OPEC expects global oil demand to reach 88.87 mbpd this year

Updated 11 April 2013
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OPEC expects global oil demand to reach 88.87 mbpd this year

VIENNA: OPEC kept its world oil demand forecasts for 2012 and 2013 virtually unchanged yesterday, with China expected to contribute the most to growth while industrialized countries appeared to be headed for a decline.
The Organisation of Petroleum Exporting Countries (OPEC) expects world demand to reach 88.87 million barrels per day (mbpd) this year, slightly higher than its previous forecast in March of 88.83 mbpd.
This would represent a hike of 770,000 bpd from the revised figure for 2011, the organization said in its latest monthly report.
For 2013, it forecast 89.66 mbpd, with slow growth at the beginning of the year picking up in the second half, OPEC said.
"The largest share of this growth is expected to come from China, with 0.4 mbpd," meaning that oil demand for that country alone would reach 10.1 mpbd this year.
"In contrast, OECD (industrialized countries) demand is expected to see a contraction of 0.3 mbpd," the report said.
With the Americas making up the most demand in terms of regions, OPEC warned about developments in the United States, with oil consumption "strongly dependent on the impact of the (planned) spending cuts and newly adopted budget ceilings in the near future" as well as growing interest in alternative fuel sources.
Meanwhile, global oil prices fell yesterday but trimmed earlier losses after signs of stronger-than-expected demand in top crude consumer the United States, analysts said.
Brent North Sea crude for delivery in May dipped 51 cents to $ 105.72 per barrel in late afternoon deals in London.
New York's main contract, West Texas Intermediate (WTI) light sweet crude for May shed 25 cents to $ 93.95.
The US government's Energy Information Administration (EIA) revealed yesterday that American crude reserves grew 250,000 barrels in the week ending April 5.
That was far less than market expectations for a large gain of 1.2 million barrels, according to analysts polled by Dow Jones Newswires, and indicated solid demand.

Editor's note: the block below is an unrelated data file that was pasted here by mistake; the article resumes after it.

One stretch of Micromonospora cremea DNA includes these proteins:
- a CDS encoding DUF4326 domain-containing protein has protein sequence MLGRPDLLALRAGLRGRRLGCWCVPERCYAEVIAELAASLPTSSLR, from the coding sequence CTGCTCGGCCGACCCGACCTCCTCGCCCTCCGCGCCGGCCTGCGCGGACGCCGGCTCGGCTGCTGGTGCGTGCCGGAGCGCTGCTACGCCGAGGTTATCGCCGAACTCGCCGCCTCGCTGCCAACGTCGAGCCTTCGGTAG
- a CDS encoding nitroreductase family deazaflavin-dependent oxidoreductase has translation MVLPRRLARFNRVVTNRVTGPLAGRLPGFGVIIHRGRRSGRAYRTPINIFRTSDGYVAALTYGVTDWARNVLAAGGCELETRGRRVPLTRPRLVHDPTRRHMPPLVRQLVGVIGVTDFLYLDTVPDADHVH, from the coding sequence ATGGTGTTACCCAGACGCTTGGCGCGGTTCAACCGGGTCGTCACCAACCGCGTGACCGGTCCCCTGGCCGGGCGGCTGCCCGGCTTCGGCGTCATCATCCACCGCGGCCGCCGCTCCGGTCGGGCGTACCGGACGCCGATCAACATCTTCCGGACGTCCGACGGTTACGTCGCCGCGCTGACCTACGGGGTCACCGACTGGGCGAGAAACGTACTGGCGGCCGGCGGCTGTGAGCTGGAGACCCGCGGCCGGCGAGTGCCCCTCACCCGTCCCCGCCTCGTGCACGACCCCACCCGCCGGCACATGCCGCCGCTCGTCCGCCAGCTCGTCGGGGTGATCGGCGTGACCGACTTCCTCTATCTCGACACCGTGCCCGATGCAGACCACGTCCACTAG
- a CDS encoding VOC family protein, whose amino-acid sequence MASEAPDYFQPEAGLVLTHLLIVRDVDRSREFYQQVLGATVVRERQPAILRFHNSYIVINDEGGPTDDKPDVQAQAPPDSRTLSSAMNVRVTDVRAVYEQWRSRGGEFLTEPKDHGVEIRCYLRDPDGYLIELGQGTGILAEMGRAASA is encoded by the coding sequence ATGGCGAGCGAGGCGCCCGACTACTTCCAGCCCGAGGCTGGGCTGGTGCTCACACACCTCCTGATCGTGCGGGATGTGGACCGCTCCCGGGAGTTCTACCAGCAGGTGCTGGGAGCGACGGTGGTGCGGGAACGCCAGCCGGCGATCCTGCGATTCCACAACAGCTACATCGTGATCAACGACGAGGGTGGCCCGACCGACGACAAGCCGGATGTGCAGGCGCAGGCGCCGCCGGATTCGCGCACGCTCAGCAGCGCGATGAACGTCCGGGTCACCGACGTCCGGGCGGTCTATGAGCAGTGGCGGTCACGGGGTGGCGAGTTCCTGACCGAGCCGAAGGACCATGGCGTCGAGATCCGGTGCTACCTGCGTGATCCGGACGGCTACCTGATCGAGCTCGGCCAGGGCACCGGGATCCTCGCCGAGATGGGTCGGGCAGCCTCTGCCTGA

"WTI was in the spotlight today with the weekly government EIA report on petroleum stocks showing a lower-than-expected rise in crude stockpiles," said analyst Michael Hewson at CMC Markets.
The EIA meanwhile added that US gasoline or petrol stockpiles rose 1.7 million barrels last week. That confounded estimates for a drop of one million barrels.
Torbjorn Kjus, oil market analyst at Oslo-based DNB Bank, said that the overall impression from the inventory report was "bearish", meaning that it would likely weigh on prices.
He added that gasoline demand was "weak", as stockpiles were normally expected to drop at this time of year.
Crude futures also trimmed losses after Federal Reserve meeting minutes suggested the central bank would curtail stimulus measures only if the job market improves significantly.
Minutes from the Fed's March 19-20 meeting reaffirmed the central bank's commitment to its quantitative easing program until the job markets improves.
The minutes showed policymakers slightly more inclined to reel in QE bond purchases this year amid signs of recovery in the labour market.
Kjus also noted that traders were still digesting a "mixed bag" of data from China, which is the world's biggest energy consuming nation.
"Overnight we had some mixed-bag Chinese trade figures which showed exports growth slowed in March to 10 percent compared to a year ago, while imports growth surged to 14.1 percent.
"However, imports of oil by the world's second largest economy fell 2.1 percent. This only helped to exacerbate demand worries which have come to the forefront recently following the release of some disappointing global economic data."


Power-sucking Bitcoin ‘mines’ spark backlash

Updated 51 min 14 sec ago
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Power-sucking Bitcoin ‘mines’ spark backlash

  • Local US authorities pushing back against bitcoin miners as power prices rise
  • Firms insist they bring revenue, investment and talent to mining locations

NEW YORK: Bitcoin “miners” who use rows of computers whirring at the same time to produce virtual currencies began taking root along New York’s northern border a couple of years ago to tap into some of the nation’s cheapest hydroelectric power, offering an air of Silicon Valley sophistication to this often-snowy region.
But as the once-high-flying bitcoin market has waned, so too has the enthusiasm for bitcoin miners. Mining operations with stacks of servers suck up so much electricity that they are in some cases causing power rates to spike for ordinary customers. And some officials question whether it’s all worth it for the relatively few jobs created.